Oct
5
2012

Humans can transmit the flu to their pets - that much is known.

But how often does it happen, and what are the potential big-picture consequences for pets and humans? Those are the tough questions that Christiane Loehr, Dr. med. Vet., PhD, is seeking to answer.

Loehr, an assistant professor and pathologist for Oregon State University’s College of Veterinary Medicine, says “reverse zoonosis” probably happens more often than people might think.

Infections may be underreported because pets exhibiting flu symptoms are often diagnosed with more common respiratory diseases such as bordetella, calicivirus, herpesvirus, chlamydia, and kennel cough. It is also difficult to diagnose the flu in pets when the infection occurs outside of the typical flu season because it isn’t something a lot of veterinarians are watching for, Loehr said.

Loehr’s diagnostic laboratory at OSU, in conjunction with the diagnostic lab at Iowa State University, is hard at work researching the “distribution of the virus throughout the entire body in order to predict routes of transmission.”

She shared information about how veterinarians can assist researchers in learning more about reverse zoonosis, as well as tips for veterinarians to better help their clients avoid infecting pets with the flu.

What’s the worst that can happen?
Loehr said cuddling with pets is a natural reaction for sick people, but its true consequences can extend beyond threatening the pet’s health.

“Recombination and emergence of new flu strains is from a public health standpoint the primary issue, and whenever the virus can cross barriers it dramatically increases concerns about development of unpredicted events,” she said.

Diseases such as the swine flu, bird flu, and H1N1 have all been able to pass between species, which leads Loehr to speculate that a formidable virus could develop in dogs, cats, and even ferrets.

This potentially dangerous situation is why her diagnostic laboratory would like to gain a solid understanding of the dynamics of flu reverse zoonosis sooner rather than later, she said.

“It is not urgent in the sense that I anticipate a large number of cases - but then it is the flu and circulating viruses change so rapidly and sometimes dramatically that it is impossible to predict what will happen,” she said.

Loehr said the veterinary community can actually help to speed up her research by giving her more information to study.

How to assist researchers in researching flu transmission
Veterinarians who encounter patients suspected of having the flu can assist Loehr and her fellow researchers by taking time to preserve and submit samples, she said. 

“Funding of diseases in pets is limited and hard to come by, so the more we can do within the limitations of routine diagnostic work-ups the better,” Loehr said. “So submission of samples to labs involved in the research will not only facilitate diagnosis, but of course tremendously improve access to data and samples for further analysis.”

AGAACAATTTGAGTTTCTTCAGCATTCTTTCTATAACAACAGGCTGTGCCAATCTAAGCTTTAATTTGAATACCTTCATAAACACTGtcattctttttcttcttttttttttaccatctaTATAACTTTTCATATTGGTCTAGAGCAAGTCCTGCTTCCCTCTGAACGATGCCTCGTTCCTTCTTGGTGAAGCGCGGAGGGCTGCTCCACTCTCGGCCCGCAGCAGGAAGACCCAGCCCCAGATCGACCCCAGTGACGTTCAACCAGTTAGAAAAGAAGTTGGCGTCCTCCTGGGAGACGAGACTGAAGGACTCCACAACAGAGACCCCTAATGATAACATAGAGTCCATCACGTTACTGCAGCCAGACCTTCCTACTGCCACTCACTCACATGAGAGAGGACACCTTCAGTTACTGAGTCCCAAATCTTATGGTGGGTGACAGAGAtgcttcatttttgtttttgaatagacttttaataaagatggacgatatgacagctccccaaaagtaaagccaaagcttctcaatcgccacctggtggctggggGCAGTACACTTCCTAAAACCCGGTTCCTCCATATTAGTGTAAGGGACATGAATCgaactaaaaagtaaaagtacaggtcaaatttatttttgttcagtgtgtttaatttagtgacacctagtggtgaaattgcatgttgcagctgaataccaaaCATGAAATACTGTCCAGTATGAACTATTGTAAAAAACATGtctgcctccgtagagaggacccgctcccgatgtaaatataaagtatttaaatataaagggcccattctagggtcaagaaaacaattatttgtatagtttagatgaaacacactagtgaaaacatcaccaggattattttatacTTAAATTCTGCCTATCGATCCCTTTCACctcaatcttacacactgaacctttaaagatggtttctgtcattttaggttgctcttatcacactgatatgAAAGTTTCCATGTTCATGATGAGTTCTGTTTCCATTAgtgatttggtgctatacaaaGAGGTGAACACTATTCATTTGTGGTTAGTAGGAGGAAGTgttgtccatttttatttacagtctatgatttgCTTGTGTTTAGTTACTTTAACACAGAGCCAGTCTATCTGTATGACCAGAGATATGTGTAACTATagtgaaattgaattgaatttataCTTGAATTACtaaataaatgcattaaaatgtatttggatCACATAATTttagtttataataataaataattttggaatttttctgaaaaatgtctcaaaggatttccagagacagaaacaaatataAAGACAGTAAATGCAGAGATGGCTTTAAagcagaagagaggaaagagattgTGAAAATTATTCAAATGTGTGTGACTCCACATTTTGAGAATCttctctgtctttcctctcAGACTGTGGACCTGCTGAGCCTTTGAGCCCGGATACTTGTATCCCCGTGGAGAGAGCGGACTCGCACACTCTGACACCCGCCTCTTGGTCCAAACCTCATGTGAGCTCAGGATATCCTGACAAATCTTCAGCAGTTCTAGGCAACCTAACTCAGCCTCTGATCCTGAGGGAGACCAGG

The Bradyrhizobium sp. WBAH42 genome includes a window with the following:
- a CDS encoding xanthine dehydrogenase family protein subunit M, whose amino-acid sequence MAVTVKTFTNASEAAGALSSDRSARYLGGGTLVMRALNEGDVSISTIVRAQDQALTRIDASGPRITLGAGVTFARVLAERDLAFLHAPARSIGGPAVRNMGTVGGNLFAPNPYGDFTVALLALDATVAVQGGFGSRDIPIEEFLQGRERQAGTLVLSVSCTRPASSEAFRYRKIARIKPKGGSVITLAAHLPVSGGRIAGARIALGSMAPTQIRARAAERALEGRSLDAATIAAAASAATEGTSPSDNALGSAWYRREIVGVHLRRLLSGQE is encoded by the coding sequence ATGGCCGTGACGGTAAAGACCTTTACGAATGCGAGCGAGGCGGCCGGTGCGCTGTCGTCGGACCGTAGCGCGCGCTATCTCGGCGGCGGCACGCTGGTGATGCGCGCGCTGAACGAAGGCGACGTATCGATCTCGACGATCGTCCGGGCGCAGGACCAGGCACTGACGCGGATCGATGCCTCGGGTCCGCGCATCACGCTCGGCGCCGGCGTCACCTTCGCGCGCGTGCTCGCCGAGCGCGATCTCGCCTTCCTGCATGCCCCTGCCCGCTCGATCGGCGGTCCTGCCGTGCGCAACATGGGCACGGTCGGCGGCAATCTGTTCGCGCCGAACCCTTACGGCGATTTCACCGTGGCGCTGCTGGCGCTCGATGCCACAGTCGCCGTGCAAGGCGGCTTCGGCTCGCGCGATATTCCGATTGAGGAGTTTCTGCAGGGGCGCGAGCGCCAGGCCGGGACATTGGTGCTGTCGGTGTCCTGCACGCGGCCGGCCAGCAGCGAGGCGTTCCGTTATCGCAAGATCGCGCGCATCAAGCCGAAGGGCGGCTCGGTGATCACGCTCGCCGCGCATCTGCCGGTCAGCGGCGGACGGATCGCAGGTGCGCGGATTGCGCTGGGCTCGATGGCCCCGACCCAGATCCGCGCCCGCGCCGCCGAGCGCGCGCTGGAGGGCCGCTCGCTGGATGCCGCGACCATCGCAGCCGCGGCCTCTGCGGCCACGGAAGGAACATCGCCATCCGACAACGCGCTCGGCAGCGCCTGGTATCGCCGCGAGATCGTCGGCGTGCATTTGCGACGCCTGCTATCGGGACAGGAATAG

She said participating veterinarians should contact her diagnostic laboratory to make sure the right samples are collected and shipped correctly. Her submission recommendations include:

  • Deep nasal swab, transtracheal wash or lung.
  • Collect nasal swabs using cotton or dacron swabs and place into sterile red-top blood collection tubes with approximately 0.5 ml saline.
  • Do not use any culturette swabs that contain a gel. Collect transtracheal wash and transfer to leak-proof tube. Submit each tissue/swab individually bagged and labeled with permanent marker; refrigerate transtracheal wash and swabs, freeze tissue.
  • Refrigerated, leak-proof containers. Overnight shipping required.
  • Samples should be accompanied by good background information, including brief summary of clinical history (time course, illnesses in household, etc.) and detailed report on clinical findings and diagnostic work-up.
  • If an animal with severe respiratory disease dies or has to be euthanized, submission of the body for full diagnostic work-up is highly recommended.

Loehr also recommended that veterinarians inquire about other pets in the client’s household during their assessment. She discussed one case where four out of five cats in the household eventually became ill or seroconverted, which makes it important to find out about other pets in the home.

How to help clients mitigate flu risk
To protect the health of pets and the public, veterinarians should communicate potential risks to clients and provide information on preventive measures, she said.

She recommended that veterinarians give advice to clients that is similar to advice physicians would offer to flu patients, such as:

  • Limit contact of sick people in the household with pets and have flu sufferers wear a mask.
  • Limit contact of sick pets with other pets.
  • Take pets to the veterinarian when they look ill for early diagnosis and treatment to prevent further spread, especially if there has been a sick human in the house.

Loehr also said veterinarians can place flyers in the office that encourage people to get their flu shots in order to avoid getting sick and transmitting infections to their pets.

Additional information
Visit the Oregon State University website for testing recommendations, and contact the following diagnostic labs for further information:
 

Veterinary Diagnostic Laboratory
Oregon State University
PO Box 429
Corvallis, OR 97339-0429
Telephone: 541-737-3261
Fax: 541-737-6817
vet.diagnostic@oregonstate.edu
Christiane Löhr, Dr. med. Vet., PhD

Center for Advanced Host Defenses, Immunobiotics and Translational Comparative Medicine
VMPM
College of Veterinary Medicine
Iowa State University
Ames Iowa 50011
Jessie Trujillo, DVM, PhD
509.432.9683
jtrujill@iastate.edu

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